TweetShareSharePin0 Shares I wrote about documents bouncing back from the Tax Court last month in connection with the Tax Court policing the timely filing of petitions. The post caused commenter in chief Bob Kamman to pay careful attention to the orders coming out of the Tax Court and he noticed a particularly bad day for
TweetShareSharePin0 Shares In new final regulations (T.D. 9950), Treasury and the IRS have attempted to resolve ambiguities about when a federally declared disaster will lead to a mandatory 60-day postponement of certain time-sensitive tax-related deadlines. The final regulations adopt, with some changes, proposed regulations issued in January (REG-115057-20). The mandatory postponement provision, Sec. 7508A(d), was
TweetShareSharePin0 Shares This post includes information about the IRS’s plans to use AI to assist taxpayers. For more insight on the legal risks tax administrations face from using AI-enabled systems, including risks to taxpayer rights, there is a Zoom lecture hosted by Antwerp and VIA Universities, HMRC, the Prosperity Collaborative, and the Center for Taxpayer
TweetShareSharePin0 Shares We are starting to see some fallout from last month’s CIC Services opinion. For example, Tax Notes’ Kristen Parillo discusses[$] Hancock Land Acquisitions v US , another microcaptive case. Parillo’s article explores the parties’ post CIC Services supplemental filings in a case where the taxpayer brought an action alleging that the IRS’s failure to refer its case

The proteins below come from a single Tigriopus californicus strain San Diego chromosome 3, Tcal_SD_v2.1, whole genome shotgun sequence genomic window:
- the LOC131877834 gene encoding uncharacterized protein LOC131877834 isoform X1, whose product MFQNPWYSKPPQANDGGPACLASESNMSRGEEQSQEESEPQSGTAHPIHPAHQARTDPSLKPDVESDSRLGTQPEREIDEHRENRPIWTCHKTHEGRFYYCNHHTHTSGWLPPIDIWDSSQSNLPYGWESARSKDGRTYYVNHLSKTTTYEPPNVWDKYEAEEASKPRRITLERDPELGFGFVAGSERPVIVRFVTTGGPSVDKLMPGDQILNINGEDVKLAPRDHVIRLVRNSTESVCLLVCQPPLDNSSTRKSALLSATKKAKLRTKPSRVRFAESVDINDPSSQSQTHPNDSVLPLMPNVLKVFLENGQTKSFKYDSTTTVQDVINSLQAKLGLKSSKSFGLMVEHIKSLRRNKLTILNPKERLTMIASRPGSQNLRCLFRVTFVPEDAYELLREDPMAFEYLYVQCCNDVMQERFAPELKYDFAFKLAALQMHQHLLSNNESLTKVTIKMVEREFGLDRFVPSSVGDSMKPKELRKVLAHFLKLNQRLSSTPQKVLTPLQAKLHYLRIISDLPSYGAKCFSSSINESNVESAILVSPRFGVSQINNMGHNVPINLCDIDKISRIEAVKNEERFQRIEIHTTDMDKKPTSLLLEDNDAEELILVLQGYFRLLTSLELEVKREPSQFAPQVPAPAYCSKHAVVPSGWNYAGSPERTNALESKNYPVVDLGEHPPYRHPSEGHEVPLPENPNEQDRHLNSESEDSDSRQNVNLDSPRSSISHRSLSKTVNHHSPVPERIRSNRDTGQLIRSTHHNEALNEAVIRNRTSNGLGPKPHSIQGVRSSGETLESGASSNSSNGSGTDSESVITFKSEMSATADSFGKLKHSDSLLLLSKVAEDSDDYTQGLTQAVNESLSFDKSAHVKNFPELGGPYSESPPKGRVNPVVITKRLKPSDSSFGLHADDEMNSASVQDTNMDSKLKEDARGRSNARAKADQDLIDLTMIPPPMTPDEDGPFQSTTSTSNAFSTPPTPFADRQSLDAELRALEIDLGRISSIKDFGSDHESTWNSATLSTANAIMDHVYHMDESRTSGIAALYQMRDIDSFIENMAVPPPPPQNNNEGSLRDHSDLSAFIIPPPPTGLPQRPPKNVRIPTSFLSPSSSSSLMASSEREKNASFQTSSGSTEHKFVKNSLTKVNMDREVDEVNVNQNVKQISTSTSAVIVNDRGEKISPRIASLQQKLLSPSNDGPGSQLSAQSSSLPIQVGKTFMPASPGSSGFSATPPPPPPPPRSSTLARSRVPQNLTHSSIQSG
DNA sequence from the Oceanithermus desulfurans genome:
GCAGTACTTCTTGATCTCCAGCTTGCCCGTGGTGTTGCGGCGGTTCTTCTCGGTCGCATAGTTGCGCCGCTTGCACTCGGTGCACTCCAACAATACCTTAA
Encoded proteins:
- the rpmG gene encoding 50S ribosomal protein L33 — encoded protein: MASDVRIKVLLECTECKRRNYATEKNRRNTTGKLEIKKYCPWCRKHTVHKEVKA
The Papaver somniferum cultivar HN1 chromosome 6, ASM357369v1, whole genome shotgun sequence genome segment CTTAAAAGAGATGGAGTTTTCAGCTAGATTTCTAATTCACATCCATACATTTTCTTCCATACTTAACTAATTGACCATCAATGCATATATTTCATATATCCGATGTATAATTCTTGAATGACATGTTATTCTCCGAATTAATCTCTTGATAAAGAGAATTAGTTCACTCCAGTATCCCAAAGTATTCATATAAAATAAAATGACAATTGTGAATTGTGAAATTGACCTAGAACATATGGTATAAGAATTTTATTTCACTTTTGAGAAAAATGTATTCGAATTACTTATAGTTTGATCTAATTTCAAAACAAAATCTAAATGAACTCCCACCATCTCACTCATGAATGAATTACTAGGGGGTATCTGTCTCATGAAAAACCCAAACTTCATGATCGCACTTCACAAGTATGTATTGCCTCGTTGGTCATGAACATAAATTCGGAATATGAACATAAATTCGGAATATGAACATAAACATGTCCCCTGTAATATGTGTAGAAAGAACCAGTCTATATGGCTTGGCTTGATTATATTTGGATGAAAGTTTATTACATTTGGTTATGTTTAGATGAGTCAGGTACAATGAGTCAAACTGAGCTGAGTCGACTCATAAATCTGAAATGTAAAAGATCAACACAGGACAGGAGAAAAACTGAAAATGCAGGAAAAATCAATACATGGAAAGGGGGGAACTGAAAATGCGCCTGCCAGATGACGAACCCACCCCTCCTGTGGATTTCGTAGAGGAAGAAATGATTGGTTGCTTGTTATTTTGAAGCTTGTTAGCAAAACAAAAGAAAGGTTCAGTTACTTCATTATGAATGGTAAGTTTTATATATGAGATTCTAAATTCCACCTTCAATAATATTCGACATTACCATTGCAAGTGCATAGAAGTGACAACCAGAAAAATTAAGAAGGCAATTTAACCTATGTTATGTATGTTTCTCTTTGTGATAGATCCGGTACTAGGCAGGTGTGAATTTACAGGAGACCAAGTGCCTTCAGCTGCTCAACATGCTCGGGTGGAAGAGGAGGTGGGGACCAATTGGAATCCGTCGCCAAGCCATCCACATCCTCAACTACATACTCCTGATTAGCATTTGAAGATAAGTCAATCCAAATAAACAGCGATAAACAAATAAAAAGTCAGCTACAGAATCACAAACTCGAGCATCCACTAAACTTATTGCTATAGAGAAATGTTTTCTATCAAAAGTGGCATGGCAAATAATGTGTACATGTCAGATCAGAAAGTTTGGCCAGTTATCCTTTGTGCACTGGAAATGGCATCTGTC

TweetShareSharePin0 Shares by Mike Godfrey, Tax-News.com, Washington 09 June 2021 The US Internal Revenue Service has issued a reminder to taxpayers who pay estimated taxes that they have until June 15 to pay their estimated tax payment for the second quarter of tax year 2021 without incurring a penalty. Estimated tax is the method
TweetShareSharePin0 Shares The case of Shitrit v. Commissioner, T.C. Memo 2021-63 points out the limitations on raising issues other than the revocation of the passport when coming into the Tax Court under the jurisdiction of the passport provision. Petitioner here tries to persuade the Tax Court to order the issuance of a refund but gets
TweetShareSharePin22 Shares With my colleague Marilyn Ames we are revising our subchapter on the Anti-Injunction Act in Chapter 1 of Saltzman and Book IRS Practice and Procedure to take into account last month’s CIC Services decision. Embedded in our discussion of the AIA is a discussion of its cousin, the Declaratory Judgment Act. Under the
Before the IRS can begin proceedings collections, taxes must be thoroughly assessed. However, the assessment date usually initiates the statute of limitations. This occurs mainly for the purpose of collection.
You should ensure that you file now to avoid penalties and interest. When you file now, you'll be able to pay with the least amount of applied charges. Additionally, all late payments are also factored into the total that you'll pay when you file now.
TweetShareSharePin0 Shares On May 20, 2021, the Court of Federal Claims decided the case of Jolly v. United States, Dk. No. 20-412. Ms. Jolly pursued the case pro se. The court lists the opinion as not for publication. The case involves a refund suit covering four tax years. The court decided not to dismiss her